ask_yesno() {
    local question="$1";

    whiptail --title "Step ${step_current} / ${step_max}" --yesno "${question}" 40 8;
    return "$?"; # Not actually needed, but best to be explicit
}

This first one asks a simple yes/no question. Use it like this:

if ask_yesno "Some question here"; then
    echo "Yep!";
else
    echo "Nope :-/";
fi

Next up, to ask the user for a string of text:

# Asks the user for a string of text.
# $1    The window title.
# $2    The question to ask.
# $3    The default text value.
# Returns the answer as a string on the standard output.
ask_text() {
    local title="$1";
    local question="$2";
    local default_text="$3";
    whiptail --title "${title}" --inputbox "${question}" 10 40 "${default_text}" 3>&1 1>&2 2>&3;
    return "$?"; # Not actually needed, but best to be explicit
}

# Asks the user for a password.
# $1    The window title.
# $2    The question to ask.
# $3    The default text value.
# Returns the answer as a string on the standard output.
ask_password() {
    local title="$1";
    local question="$2";
    local default_text="$3";
    whiptail --title "${title}" --passwordbox "${question}" 10 40 "${default_text}" 3>&1 1>&2 2>&3;
    return "$?"; # Not actually needed, but best to be explicit
}

These both work in the same way - it's just that with ask_password it uses asterisks instead of the actual characters the user is typing to hide what they are typing. Use them like this:

new_hostname="$(ask_text "Provisioning step 1 / 4" "Enter a hostname:" "${HOSTNAME}")";
sekret="$(ask_password "Provisioning step 2 / 4" "Enter a sekret:")";

The default value there is of course optional, since in Bash if a variable does not hold a value it is simply considered to be empty.

Finally, I needed a mechanism to ask the user to choose at most 1 value from a predefined list:

# Asks the user to choose at most 1 item from a list of items.
# $1        The window title.
# $2..$n    The items that the user must choose between.
# Returns the chosen item as a string on the standard output.
ask_multichoice() {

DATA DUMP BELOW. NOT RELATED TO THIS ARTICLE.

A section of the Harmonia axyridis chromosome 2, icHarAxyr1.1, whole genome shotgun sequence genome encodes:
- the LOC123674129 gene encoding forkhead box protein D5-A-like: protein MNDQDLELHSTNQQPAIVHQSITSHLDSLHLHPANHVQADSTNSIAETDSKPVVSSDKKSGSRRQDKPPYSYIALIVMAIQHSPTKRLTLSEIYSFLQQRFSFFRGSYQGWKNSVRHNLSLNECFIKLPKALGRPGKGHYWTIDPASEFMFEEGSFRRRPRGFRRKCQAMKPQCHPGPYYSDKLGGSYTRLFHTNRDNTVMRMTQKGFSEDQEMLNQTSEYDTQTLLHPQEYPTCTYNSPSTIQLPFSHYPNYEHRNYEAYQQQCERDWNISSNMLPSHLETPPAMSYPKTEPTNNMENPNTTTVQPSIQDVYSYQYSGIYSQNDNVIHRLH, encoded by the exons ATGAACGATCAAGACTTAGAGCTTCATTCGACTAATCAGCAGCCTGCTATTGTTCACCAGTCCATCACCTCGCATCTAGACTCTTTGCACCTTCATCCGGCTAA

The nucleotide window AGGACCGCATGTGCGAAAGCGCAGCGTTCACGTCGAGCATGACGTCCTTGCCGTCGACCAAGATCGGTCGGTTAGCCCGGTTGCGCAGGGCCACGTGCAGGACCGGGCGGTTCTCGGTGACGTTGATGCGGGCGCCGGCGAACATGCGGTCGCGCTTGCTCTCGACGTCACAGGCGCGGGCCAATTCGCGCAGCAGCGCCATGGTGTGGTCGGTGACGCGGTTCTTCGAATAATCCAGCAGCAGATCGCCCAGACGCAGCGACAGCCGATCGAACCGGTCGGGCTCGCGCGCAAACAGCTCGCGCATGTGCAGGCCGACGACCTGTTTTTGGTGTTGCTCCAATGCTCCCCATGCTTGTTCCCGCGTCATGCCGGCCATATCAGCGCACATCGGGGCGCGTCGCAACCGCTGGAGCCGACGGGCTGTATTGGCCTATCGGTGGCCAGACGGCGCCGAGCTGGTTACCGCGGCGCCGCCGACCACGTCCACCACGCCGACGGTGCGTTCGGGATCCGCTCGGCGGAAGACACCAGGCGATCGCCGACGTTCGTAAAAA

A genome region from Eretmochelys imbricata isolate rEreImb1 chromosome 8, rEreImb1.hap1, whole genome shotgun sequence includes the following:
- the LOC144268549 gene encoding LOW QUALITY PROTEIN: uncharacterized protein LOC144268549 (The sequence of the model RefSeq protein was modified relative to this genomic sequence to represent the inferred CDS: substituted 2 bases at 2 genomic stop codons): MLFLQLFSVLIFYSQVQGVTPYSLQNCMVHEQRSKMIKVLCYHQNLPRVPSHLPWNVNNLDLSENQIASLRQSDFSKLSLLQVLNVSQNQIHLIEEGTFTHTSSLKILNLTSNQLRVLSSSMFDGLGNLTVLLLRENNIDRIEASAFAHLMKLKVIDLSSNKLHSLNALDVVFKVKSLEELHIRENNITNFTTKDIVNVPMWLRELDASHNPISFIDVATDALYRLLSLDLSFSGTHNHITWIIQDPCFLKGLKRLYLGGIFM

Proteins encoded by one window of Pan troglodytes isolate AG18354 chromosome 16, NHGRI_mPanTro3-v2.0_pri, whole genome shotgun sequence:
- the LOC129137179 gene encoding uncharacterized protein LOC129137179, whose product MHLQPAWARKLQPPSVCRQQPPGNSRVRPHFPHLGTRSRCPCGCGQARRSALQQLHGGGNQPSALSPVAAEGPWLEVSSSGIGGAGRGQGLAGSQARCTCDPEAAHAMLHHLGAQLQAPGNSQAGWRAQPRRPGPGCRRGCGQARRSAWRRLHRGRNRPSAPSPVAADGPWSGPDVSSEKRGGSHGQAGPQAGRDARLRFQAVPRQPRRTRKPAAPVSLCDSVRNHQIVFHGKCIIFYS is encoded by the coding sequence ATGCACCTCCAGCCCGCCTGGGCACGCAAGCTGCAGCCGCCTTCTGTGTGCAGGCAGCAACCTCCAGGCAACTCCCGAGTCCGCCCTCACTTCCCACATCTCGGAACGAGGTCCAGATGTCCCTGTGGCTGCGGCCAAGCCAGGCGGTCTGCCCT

local title="$1"; shift;
    local args=();
    while [[ "$#" -gt 0 ]]; do
        args+=("$1");
        args+=("$1");
        shift;
    done
    whiptail --nocancel --notags --menu "$title" 15 40 5 "${args[@]}" 3>&1 1>&2 2>&3;
    return "$?"; # Not actually needed, but best to be explicit
}

This one is a bit special, as it stores the items in an array before passing it to whiptail. This works because of word splitting, which is when the shell will substitute a variable with it's contents before splitting the arguments up. Here's how you'd use it:

choice="$(ask_multichoice "How should I install Consul?" "Don't install" "Client mode" "Server mode")";

As an aside, the underlying mechanics as to why this works is best explained by example. Consider the following:

oops="a value with spaces";

node src/index.mjs --text $oops;

Here, we store value we want to pass to the --text argument in a variable. Unfortunately, we didn't quote $oops when we passed it to our fictional Node.js script, so the shell actually interprets that Node.js call like this:

node src/index.mjs --text a value with spaces;

That's not right at all! Without the quotes around a value with spaces there, process.argv will actually look like this:

[
    '/usr/local/lib/node/bin/node',
    '/tmp/test/src/index.mjs',
    '--text',
    'a',
    'value',
    'with',
    'spaces'
]

The a value with spaces there has been considered by the Node.js subprocess as 4 different values!

Now, if we include the quotes there instead like so:

oops="a value with spaces";

node src/index.mjs --text "$oops";

...the shell will correctly expand it to look like this:

node src/index.mjs --text "a value with spaces";